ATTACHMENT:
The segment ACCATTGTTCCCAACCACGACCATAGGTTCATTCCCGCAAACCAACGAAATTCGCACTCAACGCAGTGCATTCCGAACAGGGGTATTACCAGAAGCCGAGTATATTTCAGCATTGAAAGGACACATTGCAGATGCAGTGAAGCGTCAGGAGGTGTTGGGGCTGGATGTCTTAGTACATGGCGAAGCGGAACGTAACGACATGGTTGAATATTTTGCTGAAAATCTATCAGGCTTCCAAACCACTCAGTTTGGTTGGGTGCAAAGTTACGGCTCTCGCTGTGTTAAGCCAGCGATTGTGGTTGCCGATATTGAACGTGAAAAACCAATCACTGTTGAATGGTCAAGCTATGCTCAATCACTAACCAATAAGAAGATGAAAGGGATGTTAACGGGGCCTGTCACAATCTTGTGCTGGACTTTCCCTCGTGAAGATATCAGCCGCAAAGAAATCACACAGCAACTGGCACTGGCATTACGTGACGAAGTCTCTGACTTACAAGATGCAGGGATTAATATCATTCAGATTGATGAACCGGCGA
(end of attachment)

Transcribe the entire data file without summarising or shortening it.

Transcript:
The segment ACCATTGTTCCCAACCACGACCATAGGTTCATTCCCGCAAACCAACGAAATTCGCACTCAACGCAGTGCATTCCGAACAGGGGTATTACCAGAAGCCGAGTATATTTCAGCATTGAAAGGACACATTGCAGATGCAGTGAAGCGTCAGGAGGTGTTGGGGCTGGATGTCTTAGTACATGGCGAAGCGGAACGTAACGACATGGTTGAATATTTTGCTGAAAATCTATCAGGCTTCCAAACCACTCAGTTTGGTTGGGTGCAAAGTTACGGCTCTCGCTGTGTTAAGCCAGCGATTGTGGTTGCCGATATTGAACGTGAAAAACCAATCACTGTTGAATGGTCAAGCTATGCTCAATCACTAACCAATAAGAAGATGAAAGGGATGTTAACGGGGCCTGTCACAATCTTGTGCTGGACTTTCCCTCGTGAAGATATCAGCCGCAAAGAAATCACACAGCAACTGGCACTGGCATTACGTGACGAAGTCTCTGACTTACAAGATGCAGGGATTAATATCATTCAGATTGATGAACCGGCGA